Osteoporosis 3. The Importance Of Proprioception.

Proprioception is an awareness of ones own body in space. The receptors that are key in one’s proprioceptive ability are found in the ligaments, tendons and joints. When these receptors are triggered they send signals to the central nervous system (Burke, 2007). If proprioceptive training is utilised, it is likely to result in improved mobility and improved postural control. Proprioception (along with resistance training) has been proven to reduce the number of falls by up to 38% and therefore improve quality of life (Teixeira et al., 2010).

An increase in fall risk may be seen in osteoporosis. A common cause of this in the reduced sensitivity, and therefore proprioceptive abilities, of the paravertebral muscles due to the hyperkyphosis caused by vertebral fractures (Vasconcelos et al., 2010).

Postural correction is an important factor in proprioceptive ability (Castro, 2000). Gait can be retrained by working the muscles that it involves – these may included the gluteus maximus, hip flexors, knee extensors and the hallux extensors (Silva and Mannrich, 2009). Exercises that can improve gait are; walking, small jumps on the spot (if one does not have an increased fracture risk), unilateral coordination exercises and rocking of the body weight from one leg to the other (Bilar and Pillare, 2003). Ballroom dancing is an effective, fun activity that can involves many of these exercises (Pereira et al., 2008).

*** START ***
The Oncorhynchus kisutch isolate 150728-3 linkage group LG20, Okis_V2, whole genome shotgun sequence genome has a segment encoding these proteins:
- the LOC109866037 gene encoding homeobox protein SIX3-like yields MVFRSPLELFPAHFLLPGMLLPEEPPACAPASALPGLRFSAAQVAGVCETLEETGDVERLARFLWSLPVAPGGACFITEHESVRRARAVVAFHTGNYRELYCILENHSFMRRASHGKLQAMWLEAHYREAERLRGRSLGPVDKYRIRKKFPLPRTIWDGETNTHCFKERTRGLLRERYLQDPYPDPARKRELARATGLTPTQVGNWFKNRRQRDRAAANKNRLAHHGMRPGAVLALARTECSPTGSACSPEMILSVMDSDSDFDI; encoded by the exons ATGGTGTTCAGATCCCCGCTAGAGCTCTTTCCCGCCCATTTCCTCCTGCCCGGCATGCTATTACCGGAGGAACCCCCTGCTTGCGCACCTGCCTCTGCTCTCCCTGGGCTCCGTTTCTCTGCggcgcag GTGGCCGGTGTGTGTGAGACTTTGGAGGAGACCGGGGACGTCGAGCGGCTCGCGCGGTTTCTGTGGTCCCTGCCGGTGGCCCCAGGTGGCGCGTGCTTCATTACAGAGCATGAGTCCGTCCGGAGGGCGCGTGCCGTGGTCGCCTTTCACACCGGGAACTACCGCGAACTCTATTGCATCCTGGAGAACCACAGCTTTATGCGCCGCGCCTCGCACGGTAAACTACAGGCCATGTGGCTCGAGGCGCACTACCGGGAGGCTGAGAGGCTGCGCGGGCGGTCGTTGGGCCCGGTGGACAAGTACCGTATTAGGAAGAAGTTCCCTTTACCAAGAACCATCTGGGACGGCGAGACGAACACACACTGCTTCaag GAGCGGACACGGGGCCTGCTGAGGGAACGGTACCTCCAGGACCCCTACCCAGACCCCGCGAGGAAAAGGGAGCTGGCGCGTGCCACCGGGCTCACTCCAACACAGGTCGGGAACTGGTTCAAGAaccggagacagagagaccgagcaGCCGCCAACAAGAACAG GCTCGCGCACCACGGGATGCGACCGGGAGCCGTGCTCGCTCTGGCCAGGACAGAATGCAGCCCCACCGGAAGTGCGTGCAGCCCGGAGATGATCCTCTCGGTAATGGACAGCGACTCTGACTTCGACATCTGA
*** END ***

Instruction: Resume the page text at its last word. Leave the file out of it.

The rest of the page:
Tai-chi Chuan has also been found effective in improving knee extensor strength and therefore balance (Chyu et al., 2010). With this comes an improved gait (due to increased tread width) improved trunk stability, and a decreased number of falls (Pereira et al., 2008).


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Teixeira L, Peccin S, Silva K, Teixeira T, Imoto AM, Magalhães J, et al. The effectiveness of progressive load training associated to the proprioceptive training in topics in osteoporosis. 2010;46:216-39.

Vasconcelos FM, Trevisan DC, Costa GC, Matos MS, Reis JG, Abreu DCC. Thoracic kyphosis degree and its interference with static balance and dynamic task in elderly women. Geriatria & Gerontologia. 2010; 4(4):194-202.

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Chyu MC, James CR, Sawyer SF, Brismée JM, Xu KT, Poklikuha G, et al. Effects of tai chi exercise on posturography, gait, physical function and quality of life in postmenopausal women with osteopenia: a randomized clinical study. Clin Rehabil. 2010;24(12):1080-90.

Pereira MM, Oliveira RJ, Silva MAF, Souza LHR, Vianna LG. Effects of Tai Chi Chuan on knee extensor muscle strength and balance in elderly women. Rev Bras Fisioter. 2008;12(2):121-6.